Tuesday, September 30, 2008

"new-old" Thai Architecture

-very exact symmetry
-formal 'grand order' entrance way
-elaborate tiled hipped gable roofs, with several stages, eaves props etc
-main accommodation upstairs on 'piano nobile'- with open undercroft
-lots of covered and undesignated outdoor space

From looking at the buildings here, it seems like the symmetry of public buildings with the central entrance might be more from the "colonial" period here. (I know Thailand was never colonized, but there is still a bunch of that kind of architecture around---especially in government buildings and palaces.) Of course, the temples are all symmetrical, but the traditional everyday type buildings like houses, hospitals, schools, etc. were not. The spaces that seem the most "Thai" are at a more human scale where you don't really get a sense of the building as a whole when you are in it. Kind of like walking down a labyrinthine soi in the way that spaces connect, I guess.

I tend to lean toward less roof stuff going on, but I think you can create a pretty "Thai-looking" roof without making it too complicated. For instance, it would still get the idea across if you took away the bottom awnings, and played with the roof proportions so that there is more overhang. I actually sort of like the eaves props, even if they are usually not doing much. Sun-shading is definitely necessary, and if the overhang could be designed in such a way as to actually use the props, it could be nice. (hopefully not too kitschy.) The way that there are two levels of windows here could work great for ventilation, if they are operable.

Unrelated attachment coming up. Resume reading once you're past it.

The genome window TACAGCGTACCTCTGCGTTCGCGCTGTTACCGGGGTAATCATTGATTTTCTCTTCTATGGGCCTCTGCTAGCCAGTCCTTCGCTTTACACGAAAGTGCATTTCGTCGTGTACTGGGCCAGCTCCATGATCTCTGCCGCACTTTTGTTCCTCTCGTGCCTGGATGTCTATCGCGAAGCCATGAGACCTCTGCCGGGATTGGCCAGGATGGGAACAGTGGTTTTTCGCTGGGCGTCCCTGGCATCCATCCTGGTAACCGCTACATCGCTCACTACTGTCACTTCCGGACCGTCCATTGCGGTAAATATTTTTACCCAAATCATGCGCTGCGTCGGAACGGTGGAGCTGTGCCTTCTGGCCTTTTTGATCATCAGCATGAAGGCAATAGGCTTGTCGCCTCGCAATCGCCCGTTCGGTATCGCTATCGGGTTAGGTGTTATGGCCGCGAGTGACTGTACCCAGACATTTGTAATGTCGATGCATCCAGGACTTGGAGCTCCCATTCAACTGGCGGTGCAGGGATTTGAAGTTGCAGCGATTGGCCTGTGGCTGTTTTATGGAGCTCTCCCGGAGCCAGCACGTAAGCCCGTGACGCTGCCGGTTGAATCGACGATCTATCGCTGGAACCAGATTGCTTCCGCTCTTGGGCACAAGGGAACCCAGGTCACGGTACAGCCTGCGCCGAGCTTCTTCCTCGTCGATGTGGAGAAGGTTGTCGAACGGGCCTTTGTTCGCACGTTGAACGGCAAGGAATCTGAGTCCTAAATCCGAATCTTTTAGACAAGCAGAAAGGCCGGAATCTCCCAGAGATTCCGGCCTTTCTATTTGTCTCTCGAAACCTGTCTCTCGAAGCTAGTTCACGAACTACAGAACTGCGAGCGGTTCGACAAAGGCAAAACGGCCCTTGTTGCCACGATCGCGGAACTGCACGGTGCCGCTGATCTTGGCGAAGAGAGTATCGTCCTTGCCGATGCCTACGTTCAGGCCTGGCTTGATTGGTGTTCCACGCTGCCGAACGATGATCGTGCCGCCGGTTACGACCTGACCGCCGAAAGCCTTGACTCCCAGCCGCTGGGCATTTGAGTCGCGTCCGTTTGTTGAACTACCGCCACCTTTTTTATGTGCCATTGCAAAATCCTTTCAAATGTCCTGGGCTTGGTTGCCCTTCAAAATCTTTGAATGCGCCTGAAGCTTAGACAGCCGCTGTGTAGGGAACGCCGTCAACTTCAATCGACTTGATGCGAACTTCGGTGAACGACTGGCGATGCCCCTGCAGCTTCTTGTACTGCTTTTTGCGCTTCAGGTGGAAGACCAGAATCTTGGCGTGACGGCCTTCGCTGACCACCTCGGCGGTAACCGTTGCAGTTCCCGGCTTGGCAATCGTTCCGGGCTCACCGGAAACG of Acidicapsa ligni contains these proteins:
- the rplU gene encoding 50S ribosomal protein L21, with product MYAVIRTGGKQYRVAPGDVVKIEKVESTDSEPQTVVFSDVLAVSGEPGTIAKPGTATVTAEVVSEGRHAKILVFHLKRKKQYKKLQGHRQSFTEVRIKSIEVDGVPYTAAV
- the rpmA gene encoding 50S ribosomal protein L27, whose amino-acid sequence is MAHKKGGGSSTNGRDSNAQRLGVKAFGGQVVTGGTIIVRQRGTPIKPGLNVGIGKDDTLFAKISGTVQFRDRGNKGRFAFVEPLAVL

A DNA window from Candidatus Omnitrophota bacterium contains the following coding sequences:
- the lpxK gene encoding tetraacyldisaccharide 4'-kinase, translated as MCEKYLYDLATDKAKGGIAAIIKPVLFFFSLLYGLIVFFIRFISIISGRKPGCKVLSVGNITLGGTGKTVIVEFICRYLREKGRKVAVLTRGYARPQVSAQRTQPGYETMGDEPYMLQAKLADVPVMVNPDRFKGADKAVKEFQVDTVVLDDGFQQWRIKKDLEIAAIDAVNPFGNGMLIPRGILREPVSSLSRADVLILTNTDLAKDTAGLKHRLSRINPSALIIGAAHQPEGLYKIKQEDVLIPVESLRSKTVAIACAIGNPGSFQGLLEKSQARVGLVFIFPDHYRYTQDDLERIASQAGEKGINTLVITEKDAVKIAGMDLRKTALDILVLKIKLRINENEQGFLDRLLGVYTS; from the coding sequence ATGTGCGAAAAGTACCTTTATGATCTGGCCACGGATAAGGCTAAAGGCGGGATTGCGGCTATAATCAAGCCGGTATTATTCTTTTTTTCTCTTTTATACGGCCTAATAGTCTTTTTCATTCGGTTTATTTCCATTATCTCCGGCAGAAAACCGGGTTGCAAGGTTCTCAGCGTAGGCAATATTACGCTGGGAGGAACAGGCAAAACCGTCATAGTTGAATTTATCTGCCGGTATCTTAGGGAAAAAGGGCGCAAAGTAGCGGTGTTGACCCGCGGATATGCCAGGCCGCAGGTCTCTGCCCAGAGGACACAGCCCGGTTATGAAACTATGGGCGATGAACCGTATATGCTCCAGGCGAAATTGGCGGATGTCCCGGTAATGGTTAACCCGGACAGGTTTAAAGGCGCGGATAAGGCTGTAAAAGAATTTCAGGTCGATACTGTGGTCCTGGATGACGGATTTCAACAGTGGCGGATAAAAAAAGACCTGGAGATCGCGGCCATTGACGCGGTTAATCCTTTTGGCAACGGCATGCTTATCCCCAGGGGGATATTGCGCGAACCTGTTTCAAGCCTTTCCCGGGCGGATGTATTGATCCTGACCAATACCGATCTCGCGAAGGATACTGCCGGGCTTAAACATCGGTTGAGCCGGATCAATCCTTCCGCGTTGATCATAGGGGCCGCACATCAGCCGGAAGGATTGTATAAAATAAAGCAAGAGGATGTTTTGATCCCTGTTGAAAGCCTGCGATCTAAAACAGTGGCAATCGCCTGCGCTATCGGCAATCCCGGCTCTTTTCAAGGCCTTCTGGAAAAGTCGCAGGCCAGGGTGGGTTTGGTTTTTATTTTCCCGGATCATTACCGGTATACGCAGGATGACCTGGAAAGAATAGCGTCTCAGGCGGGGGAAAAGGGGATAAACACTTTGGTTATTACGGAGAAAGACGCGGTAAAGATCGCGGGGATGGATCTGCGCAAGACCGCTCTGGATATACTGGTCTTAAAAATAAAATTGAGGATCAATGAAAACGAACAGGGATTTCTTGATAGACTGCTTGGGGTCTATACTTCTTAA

The open ground floor level is great, and very appropriate programatically, as well as climate-wise. Traditionally, the buildings were put on stilts for protection from 1.) floods, 2.) animals and insects, 3.) neighbors. It also creates a great multi-functional space. All the buildings on campus here at Mahidol have open ground floors, which makes for a cool place to meet and relax for the students...and a more informal auditorium for school meetings. One thing that seems to help, though, is to define the boundaries using a low wall or benches...or I suppose even a change in floor level.

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